Whether the business correspondent is interested in delivering last-mile financial services to low-income people in an ethical and efficient manner? This essentially deals with the real commitment and sensitivity of the business correspondent to low-income people.
b. Understanding financial inclusion and its objectives
Whether the business correspondent understands (and can meet) the objectives of the bank in performing the specified activities related to financial inclusion? The broad objective should be financial inclusion and creating financial access for low-income people. It must not degenerate into money-lending under any circumstances, as we witnessed in Andhra Pradesh in the past few years.
c. Capacity to perform outsourced activities
Whether the business correspondent has the governance, financial soundness and managerial capability to successfully perform the various (outsourced) roles and activities in a fair, ethical and efficient manner? This must include a proper assessment of the business correspondent to effectively carry out loan origination, disbursement and collection activities.
d. Consideration of special needs
Whether the business correspondent has the reach, resources and capacity to meet any special needs of low-income and excluded clients of the bank? In case the bank has any special needs, such as servicing geographically dispersed/ disadvantaged clientele and/ or performing any special activities for them, the reach, capacity and resources of the business correspondents must specifically be assessed with regard to such activities, and they should not be outsourced to BCs who do not meet these criteria. That is critical, and making the assumption that the BCs will over time acquire the expertise has, many a time, proved costly in similar situations.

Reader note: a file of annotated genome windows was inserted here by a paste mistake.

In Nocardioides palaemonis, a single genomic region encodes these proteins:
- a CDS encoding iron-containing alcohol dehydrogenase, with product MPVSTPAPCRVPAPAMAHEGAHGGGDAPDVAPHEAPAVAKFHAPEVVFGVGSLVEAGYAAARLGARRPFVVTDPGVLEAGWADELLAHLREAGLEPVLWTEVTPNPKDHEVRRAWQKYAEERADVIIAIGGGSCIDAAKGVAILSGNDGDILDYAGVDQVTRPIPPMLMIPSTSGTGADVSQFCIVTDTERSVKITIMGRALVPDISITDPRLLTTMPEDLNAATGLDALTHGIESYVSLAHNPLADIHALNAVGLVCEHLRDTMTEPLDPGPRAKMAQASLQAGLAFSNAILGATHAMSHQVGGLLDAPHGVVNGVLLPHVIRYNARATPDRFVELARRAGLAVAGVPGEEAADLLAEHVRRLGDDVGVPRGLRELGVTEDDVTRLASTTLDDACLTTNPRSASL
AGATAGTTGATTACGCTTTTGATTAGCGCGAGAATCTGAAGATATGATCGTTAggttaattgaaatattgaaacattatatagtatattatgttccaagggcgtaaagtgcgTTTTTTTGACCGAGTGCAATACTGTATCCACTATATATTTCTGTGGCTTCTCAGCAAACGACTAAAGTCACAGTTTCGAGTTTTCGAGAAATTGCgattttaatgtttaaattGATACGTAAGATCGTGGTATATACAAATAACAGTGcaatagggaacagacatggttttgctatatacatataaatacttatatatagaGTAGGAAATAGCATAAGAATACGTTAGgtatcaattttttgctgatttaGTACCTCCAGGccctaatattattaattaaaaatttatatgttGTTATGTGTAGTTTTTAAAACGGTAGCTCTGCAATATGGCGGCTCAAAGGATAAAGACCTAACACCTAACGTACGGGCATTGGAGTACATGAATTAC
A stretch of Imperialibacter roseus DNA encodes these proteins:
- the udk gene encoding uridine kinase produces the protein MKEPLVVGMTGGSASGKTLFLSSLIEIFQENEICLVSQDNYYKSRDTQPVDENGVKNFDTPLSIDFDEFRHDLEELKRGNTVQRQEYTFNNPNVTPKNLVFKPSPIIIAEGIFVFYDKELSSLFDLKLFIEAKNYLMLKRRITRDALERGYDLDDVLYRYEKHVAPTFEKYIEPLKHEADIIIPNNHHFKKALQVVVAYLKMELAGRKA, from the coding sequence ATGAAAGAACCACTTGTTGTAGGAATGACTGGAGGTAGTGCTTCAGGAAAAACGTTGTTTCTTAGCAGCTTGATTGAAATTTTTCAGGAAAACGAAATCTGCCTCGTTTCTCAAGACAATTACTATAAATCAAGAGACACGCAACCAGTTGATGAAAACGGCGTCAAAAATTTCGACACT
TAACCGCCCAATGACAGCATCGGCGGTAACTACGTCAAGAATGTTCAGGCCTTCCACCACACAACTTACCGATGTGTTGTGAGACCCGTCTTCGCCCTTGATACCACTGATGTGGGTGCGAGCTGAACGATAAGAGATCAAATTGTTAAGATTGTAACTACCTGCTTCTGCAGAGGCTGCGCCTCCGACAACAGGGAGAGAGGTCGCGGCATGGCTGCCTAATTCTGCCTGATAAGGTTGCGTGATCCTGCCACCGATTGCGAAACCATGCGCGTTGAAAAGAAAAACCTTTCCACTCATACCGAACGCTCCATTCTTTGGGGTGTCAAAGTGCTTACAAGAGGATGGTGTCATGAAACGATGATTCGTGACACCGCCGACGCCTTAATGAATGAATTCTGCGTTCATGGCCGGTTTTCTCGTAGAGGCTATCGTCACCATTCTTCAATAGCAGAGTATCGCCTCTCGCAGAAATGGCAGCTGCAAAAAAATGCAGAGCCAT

Two other aspects require consideration while appointing business correspondents. (a) If a business correspondent fails, or is otherwise unable to perform the outsourced activity, it may be costly or problematic (for the bank) to find alternative solutions. Thus, transition costs and potential business disruptions should also be considered, as also the larger (regulatory and other) implications of not being able to complete such activities. (b) Additional concerns may exist if the BCs are to be appointed to service remote and/ or communally sensitive areas (like Nizamabadiv in Andhra Pradesh is one such example). In such areas, in case of an emergency or extraordinary situation, the bank may find it more difficult to implement appropriate responses in a timely fashion. Therefore, the bank may also need to assess the local or special conditions that might adversely impact the BC\'s ability to perform the various (outsourced) tasks effectively for the bank.
While these are some starting guidelines to assess business correspondents and choose those who meet the various criteria in terms of resources, capacity, goal congruence and other aspects, the key point that should not be missed is the aspect of banks developing a proper due diligence framework for business correspondents and also implementing it on the ground. Banks have been very naïve in choosing their partners in Indian microfinance and have consequently found themselves in rather precarious situations. Therefore, it is sincerely hoped that the RBI will ensure that banks follow a proper process of selecting BCs, so that there is a win-win situation for all stakeholders concerned.
iPlease see following RBI circular - http://www.rbi.org.in/scripts/BS_CircularIndexDisplay.aspx?Id=6017
iiRBI circular given above and other circulars, www.rbi.org.in
iiiPlease see following Moneylife articles: